REPORTING FROM BEIJING -- Two weeks after agreeing to freeze its weapons programs in return for food aid, North Korea announced Friday it is preparing to launch a satellite in mid-April to mark the 100th anniversary of founder Kim Il Sung’s birth.
Although North Korea insisted its intentions are peaceful, the timing of the launch could scuttle the newly inked deal with Washington. The technology employed in shooting a satellite into orbit is essentially the same as a long-range missile test. Two previous tests, in 1998 and 2009, were also described by Pyongyang as satellite launches.
In Washington, the U.S. State Department called the announcement of the launch "highly provocative."
"Such a missile launch would pose a threat to regional security and would also be inconsistent with North Korea's recent undertaking to refrain from long-range missile launches," State Department spokeswoman Victoria Nuland said in a statement.
The food-aid deal announced Feb. 29 called for North Korea to suspend its nuclear and long-range missile programs, raising hopes that the new, youthful leader, Kim Jong Un, is keener to normalize relations with the United States than his father, Kim Jong Il, who died in December.
North Korea watchers believe that the 180-degree turn could indicate a split within the leadership in Pyongyang. At a closed forum this month in New York, North Korean Vice Foreign Minister Ri Yong Ho told U.S. officials “the new generation wants peace and no longer wants to fight the United States," according to an attendee at the meeting who asked not to be quoted by name.
"It is very difficult to pinpoint where the North Koreans stand right now," said Kim Chul-woo, an analyst with the Korea Institute for Defense Analyses in Seoul. “Kim Jong Un might want to improve relations with the United States, but he also needs to consolidate his position with the military.”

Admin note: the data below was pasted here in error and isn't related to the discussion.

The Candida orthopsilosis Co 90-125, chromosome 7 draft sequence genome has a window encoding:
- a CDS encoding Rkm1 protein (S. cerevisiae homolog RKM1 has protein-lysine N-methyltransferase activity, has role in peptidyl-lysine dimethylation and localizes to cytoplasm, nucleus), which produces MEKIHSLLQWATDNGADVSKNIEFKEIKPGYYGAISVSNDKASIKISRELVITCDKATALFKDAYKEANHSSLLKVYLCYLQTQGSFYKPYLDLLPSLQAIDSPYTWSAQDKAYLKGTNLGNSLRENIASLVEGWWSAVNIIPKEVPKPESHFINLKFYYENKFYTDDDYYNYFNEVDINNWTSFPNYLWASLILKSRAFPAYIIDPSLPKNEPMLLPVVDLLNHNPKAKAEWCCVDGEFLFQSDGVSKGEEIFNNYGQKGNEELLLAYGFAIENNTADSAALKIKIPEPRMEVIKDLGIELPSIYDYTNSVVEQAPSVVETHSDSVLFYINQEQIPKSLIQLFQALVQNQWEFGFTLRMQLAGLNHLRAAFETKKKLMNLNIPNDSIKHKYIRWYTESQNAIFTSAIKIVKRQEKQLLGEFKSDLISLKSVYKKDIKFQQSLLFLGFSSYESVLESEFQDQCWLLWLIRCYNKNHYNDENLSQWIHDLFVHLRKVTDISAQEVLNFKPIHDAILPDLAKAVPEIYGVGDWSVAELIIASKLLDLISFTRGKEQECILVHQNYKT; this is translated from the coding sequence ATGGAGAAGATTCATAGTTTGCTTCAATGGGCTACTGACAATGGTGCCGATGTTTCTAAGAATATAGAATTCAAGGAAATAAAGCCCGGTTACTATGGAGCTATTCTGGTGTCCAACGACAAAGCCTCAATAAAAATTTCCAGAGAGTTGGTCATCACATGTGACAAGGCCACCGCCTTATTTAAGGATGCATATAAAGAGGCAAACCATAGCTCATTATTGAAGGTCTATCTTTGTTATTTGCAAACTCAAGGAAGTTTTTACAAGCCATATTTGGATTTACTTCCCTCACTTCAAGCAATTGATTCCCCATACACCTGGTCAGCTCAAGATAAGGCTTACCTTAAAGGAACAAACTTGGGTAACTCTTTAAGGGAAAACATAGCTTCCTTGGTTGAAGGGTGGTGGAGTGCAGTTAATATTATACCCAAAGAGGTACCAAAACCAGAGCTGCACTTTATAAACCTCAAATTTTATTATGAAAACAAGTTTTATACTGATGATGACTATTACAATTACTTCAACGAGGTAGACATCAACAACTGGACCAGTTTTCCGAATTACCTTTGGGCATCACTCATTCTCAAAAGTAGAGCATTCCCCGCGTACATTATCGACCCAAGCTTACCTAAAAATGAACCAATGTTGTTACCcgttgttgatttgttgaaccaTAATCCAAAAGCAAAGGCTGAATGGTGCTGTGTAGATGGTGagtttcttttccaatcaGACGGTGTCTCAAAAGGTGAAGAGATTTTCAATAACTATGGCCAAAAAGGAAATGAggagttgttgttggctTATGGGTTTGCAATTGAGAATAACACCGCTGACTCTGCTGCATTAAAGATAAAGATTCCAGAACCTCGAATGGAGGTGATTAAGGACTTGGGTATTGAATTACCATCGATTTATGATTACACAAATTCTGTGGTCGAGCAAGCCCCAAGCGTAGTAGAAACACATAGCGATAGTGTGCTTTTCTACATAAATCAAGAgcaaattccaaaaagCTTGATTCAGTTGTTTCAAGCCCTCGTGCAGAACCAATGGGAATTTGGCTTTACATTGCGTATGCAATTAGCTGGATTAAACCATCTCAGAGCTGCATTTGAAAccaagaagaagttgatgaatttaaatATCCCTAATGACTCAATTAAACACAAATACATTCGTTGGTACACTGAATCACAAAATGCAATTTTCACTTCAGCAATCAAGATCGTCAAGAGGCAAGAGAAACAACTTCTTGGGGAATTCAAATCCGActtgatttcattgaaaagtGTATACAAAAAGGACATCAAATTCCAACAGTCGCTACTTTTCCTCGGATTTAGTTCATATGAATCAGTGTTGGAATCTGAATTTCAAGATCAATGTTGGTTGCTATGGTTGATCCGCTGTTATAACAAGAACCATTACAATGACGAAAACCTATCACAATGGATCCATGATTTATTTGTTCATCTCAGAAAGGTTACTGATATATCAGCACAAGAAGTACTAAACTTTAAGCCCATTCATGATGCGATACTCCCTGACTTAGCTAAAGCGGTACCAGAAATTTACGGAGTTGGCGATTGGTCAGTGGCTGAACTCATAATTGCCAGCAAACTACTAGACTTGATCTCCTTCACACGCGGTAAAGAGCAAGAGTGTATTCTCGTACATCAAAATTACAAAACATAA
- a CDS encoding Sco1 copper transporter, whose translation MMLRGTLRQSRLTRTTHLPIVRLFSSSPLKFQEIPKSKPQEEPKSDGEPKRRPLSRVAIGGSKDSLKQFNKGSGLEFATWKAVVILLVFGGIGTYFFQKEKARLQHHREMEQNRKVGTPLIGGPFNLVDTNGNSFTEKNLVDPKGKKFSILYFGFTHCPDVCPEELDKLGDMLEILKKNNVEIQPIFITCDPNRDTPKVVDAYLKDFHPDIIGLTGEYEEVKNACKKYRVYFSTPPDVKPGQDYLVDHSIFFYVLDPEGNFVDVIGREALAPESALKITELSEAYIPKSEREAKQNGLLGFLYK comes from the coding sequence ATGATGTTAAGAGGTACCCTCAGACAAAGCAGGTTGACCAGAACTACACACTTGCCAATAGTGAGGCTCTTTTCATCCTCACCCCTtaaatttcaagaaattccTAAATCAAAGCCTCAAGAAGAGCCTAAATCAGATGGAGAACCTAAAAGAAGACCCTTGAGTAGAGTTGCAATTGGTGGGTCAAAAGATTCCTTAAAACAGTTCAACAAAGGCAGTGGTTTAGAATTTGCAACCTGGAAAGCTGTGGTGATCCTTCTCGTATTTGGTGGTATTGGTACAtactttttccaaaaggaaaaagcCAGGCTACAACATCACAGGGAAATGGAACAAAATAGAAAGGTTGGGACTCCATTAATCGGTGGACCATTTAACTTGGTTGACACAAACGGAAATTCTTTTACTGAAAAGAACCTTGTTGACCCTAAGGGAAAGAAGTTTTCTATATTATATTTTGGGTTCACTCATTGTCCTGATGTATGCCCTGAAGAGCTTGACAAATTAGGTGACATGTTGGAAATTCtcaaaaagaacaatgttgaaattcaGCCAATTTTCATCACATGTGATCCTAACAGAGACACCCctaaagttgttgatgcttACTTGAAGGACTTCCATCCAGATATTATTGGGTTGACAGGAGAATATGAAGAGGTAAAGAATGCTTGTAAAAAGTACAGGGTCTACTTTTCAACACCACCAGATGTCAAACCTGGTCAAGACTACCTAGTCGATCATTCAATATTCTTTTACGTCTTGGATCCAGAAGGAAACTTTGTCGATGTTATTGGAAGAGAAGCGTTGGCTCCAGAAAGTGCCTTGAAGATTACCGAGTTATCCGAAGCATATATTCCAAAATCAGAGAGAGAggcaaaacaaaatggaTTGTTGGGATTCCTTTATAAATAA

Even given a track record of broken promises, North Korea’s apparent reversal is puzzling, said John Delury, a professor at Yonsei University in Seoul.
"Why did they make a deal if two weeks later they’re going to scuttle it, without even getting anything out of it?" asked Delury. “This doesn’t make sense in the standard North Korean playbook.”
Robert King, the U.S. special envoy on North Korean human rights, had met with North Korean officials a week ago in Beijing to work out the details for 240,000 metric tons of food aid, and deliveries were supposed to start within weeks. “This is going to make it politically difficult for President Obama to go ahead with the aid," said Delury.
The announcement out of Pyongyang, attributed to the Korean Committee for Space Technology, said that the satellite launch would take place between April 12 and 16 from Cholsan County, North Phyongan Province.
"A safe flight orbit has been chosen so that carrier rocket debris to be generated during the flight would not have any impact on neighboring countries," the announcement said.
The statement said the launch was timed for a national holiday, April 15, which is the 100th anniversary of the birth of Kim Il Sung, the nation’s founder and grandfather of the current leader. North Korea had been planning for years to hold nationwide celebrations for the centennial, but the recent death of Kim Jong Il has forced them to cut back the program.
The satellite has been named Kwangmyongsong, meaning "Bright Star," the same as the 1998 and 2009 satellites. After the 1998 launch, North Korea announced the satellite broadcast in Morse code “The Song of Kim Il Sung.”
Military analysts believe that North Korea’s satellite program is in fact a cover for testing intercontinental ballistic missile technology.
-- Barbara Demick
Jung Yoon Choi of the Times’ Seoul bureau contributed to this report.
Photo: War veterans and others gather in Seoul to pay tribute to the sailors killed aboard the South Korean warship sunk by North Korea in March 2010. Credit: Lee Jin-man / Associated Press